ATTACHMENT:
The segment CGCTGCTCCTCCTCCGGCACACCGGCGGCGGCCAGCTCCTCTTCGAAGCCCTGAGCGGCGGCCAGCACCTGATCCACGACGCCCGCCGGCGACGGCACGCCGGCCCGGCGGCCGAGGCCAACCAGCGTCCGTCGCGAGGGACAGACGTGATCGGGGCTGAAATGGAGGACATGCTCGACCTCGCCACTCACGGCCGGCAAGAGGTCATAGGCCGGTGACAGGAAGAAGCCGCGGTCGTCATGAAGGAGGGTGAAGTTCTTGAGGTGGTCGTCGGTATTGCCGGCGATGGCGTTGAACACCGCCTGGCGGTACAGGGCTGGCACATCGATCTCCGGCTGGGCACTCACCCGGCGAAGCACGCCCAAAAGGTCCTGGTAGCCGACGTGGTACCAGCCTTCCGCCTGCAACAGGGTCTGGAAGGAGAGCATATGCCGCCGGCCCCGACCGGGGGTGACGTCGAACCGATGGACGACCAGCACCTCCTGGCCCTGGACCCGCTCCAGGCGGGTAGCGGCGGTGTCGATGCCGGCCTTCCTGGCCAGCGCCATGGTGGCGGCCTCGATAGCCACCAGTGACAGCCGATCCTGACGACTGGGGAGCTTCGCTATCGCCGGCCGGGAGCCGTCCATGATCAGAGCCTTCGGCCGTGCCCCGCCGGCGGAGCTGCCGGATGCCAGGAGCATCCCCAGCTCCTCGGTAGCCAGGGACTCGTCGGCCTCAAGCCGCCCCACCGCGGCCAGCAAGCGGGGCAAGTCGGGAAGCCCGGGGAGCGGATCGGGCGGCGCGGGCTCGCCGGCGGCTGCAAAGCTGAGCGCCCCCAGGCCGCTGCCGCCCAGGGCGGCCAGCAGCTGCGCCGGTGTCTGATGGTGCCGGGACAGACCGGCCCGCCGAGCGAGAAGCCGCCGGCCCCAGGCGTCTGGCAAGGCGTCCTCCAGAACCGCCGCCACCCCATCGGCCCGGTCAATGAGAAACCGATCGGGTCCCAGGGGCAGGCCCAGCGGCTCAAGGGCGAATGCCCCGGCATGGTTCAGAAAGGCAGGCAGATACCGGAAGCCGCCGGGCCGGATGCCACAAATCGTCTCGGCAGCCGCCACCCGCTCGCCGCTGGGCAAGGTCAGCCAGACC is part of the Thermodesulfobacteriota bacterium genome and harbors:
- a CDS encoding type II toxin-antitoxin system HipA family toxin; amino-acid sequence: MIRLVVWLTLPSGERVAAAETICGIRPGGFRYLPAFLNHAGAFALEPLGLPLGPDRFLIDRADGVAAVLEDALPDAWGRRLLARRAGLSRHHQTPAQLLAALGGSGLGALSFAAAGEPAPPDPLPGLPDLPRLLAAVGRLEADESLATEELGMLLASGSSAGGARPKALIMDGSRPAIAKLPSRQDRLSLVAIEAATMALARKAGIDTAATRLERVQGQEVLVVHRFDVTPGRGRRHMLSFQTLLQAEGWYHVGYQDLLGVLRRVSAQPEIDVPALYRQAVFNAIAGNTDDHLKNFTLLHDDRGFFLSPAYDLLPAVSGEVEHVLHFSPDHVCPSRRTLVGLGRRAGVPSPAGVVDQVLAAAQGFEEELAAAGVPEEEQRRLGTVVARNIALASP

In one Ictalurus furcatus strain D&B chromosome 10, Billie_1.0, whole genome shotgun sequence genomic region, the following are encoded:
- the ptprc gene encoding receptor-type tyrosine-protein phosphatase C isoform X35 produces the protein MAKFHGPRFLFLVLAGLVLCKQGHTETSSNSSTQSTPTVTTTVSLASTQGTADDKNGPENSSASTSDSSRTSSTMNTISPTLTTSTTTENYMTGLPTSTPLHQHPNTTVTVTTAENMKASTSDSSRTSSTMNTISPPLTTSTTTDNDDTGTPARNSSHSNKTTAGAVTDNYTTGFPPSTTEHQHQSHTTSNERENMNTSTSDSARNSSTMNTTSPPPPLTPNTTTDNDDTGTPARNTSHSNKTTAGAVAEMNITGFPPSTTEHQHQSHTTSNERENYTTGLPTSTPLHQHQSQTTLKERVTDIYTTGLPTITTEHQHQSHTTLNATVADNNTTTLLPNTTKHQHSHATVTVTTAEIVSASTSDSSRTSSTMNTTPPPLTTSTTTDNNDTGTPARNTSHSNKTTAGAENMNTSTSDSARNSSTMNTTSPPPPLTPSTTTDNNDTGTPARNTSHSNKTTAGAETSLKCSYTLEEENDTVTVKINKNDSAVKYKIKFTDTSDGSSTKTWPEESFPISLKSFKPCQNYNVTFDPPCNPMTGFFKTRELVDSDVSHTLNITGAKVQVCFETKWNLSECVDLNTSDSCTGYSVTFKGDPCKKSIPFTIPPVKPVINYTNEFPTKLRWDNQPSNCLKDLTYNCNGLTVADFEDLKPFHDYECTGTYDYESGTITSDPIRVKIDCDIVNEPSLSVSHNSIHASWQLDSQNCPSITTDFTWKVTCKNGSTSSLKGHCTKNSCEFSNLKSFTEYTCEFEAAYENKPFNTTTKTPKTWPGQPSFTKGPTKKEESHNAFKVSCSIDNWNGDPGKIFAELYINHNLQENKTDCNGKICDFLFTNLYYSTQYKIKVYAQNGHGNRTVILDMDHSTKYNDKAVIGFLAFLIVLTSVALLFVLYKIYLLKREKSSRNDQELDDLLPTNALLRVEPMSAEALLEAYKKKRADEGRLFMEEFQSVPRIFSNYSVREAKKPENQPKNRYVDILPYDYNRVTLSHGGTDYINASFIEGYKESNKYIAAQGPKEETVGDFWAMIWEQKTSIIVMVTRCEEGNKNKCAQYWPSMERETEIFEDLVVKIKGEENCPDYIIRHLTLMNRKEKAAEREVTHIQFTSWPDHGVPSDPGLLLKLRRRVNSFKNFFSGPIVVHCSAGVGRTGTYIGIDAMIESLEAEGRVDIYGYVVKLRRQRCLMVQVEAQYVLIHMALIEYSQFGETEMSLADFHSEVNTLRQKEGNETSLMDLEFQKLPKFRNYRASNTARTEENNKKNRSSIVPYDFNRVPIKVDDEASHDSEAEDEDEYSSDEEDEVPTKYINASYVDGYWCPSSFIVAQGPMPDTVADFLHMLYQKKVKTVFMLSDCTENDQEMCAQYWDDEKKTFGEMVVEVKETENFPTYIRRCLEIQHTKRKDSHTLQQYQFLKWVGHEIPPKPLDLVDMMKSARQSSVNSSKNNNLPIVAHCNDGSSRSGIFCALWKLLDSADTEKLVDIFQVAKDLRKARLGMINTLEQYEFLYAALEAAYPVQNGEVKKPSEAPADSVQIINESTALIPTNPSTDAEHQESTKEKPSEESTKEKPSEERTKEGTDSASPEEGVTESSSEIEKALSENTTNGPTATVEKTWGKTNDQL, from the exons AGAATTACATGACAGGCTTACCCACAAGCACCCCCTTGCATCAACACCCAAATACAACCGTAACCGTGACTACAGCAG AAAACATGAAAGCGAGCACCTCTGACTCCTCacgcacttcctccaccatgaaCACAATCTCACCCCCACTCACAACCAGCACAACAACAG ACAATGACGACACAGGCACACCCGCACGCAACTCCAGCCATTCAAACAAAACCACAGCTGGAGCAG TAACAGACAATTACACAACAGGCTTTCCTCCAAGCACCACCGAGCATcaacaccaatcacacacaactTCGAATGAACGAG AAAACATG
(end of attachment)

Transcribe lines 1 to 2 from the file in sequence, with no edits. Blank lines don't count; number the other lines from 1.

The segment CGCTGCTCCTCCTCCGGCACACCGGCGGCGGCCAGCTCCTCTTCGAAGCCCTGAGCGGCGGCCAGCACCTGATCCACGACGCCCGCCGGCGACGGCACGCCGGCCCGGCGGCCGAGGCCAACCAGCGTCCGTCGCGAGGGACAGACGTGATCGGGGCTGAAATGGAGGACATGCTCGACCTCGCCACTCACGGCCGGCAAGAGGTCATAGGCCGGTGACAGGAAGAAGCCGCGGTCGTCATGAAGGAGGGTGAAGTTCTTGAGGTGGTCGTCGGTATTGCCGGCGATGGCGTTGAACACCGCCTGGCGGTACAGGGCTGGCACATCGATCTCCGGCTGGGCACTCACCCGGCGAAGCACGCCCAAAAGGTCCTGGTAGCCGACGTGGTACCAGCCTTCCGCCTGCAACAGGGTCTGGAAGGAGAGCATATGCCGCCGGCCCCGACCGGGGGTGACGTCGAACCGATGGACGACCAGCACCTCCTGGCCCTGGACCCGCTCCAGGCGGGTAGCGGCGGTGTCGATGCCGGCCTTCCTGGCCAGCGCCATGGTGGCGGCCTCGATAGCCACCAGTGACAGCCGATCCTGACGACTGGGGAGCTTCGCTATCGCCGGCCGGGAGCCGTCCATGATCAGAGCCTTCGGCCGTGCCCCGCCGGCGGAGCTGCCGGATGCCAGGAGCATCCCCAGCTCCTCGGTAGCCAGGGACTCGTCGGCCTCAAGCCGCCCCACCGCGGCCAGCAAGCGGGGCAAGTCGGGAAGCCCGGGGAGCGGATCGGGCGGCGCGGGCTCGCCGGCGGCTGCAAAGCTGAGCGCCCCCAGGCCGCTGCCGCCCAGGGCGGCCAGCAGCTGCGCCGGTGTCTGATGGTGCCGGGACAGACCGGCCCGCCGAGCGAGAAGCCGCCGGCCCCAGGCGTCTGGCAAGGCGTCCTCCAGAACCGCCGCCACCCCATCGGCCCGGTCAATGAGAAACCGATCGGGTCCCAGGGGCAGGCCCAGCGGCTCAAGGGCGAATGCCCCGGCATGGTTCAGAAAGGCAGGCAGATACCGGAAGCCGCCGGGCCGGATGCCACAAATCGTCTCGGCAGCCGCCACCCGCTCGCCGCTGGGCAAGGTCAGCCAGACC is part of the Thermodesulfobacteriota bacterium genome and harbors:
- a CDS encoding type II toxin-antitoxin system HipA family toxin; amino-acid sequence: MIRLVVWLTLPSGERVAAAETICGIRPGGFRYLPAFLNHAGAFALEPLGLPLGPDRFLIDRADGVAAVLEDALPDAWGRRLLARRAGLSRHHQTPAQLLAALGGSGLGALSFAAAGEPAPPDPLPGLPDLPRLLAAVGRLEADESLATEELGMLLASGSSAGGARPKALIMDGSRPAIAKLPSRQDRLSLVAIEAATMALARKAGIDTAATRLERVQGQEVLVVHRFDVTPGRGRRHMLSFQTLLQAEGWYHVGYQDLLGVLRRVSAQPEIDVPALYRQAVFNAIAGNTDDHLKNFTLLHDDRGFFLSPAYDLLPAVSGEVEHVLHFSPDHVCPSRRTLVGLGRRAGVPSPAGVVDQVLAAAQGFEEELAAAGVPEEEQRRLGTVVARNIALASP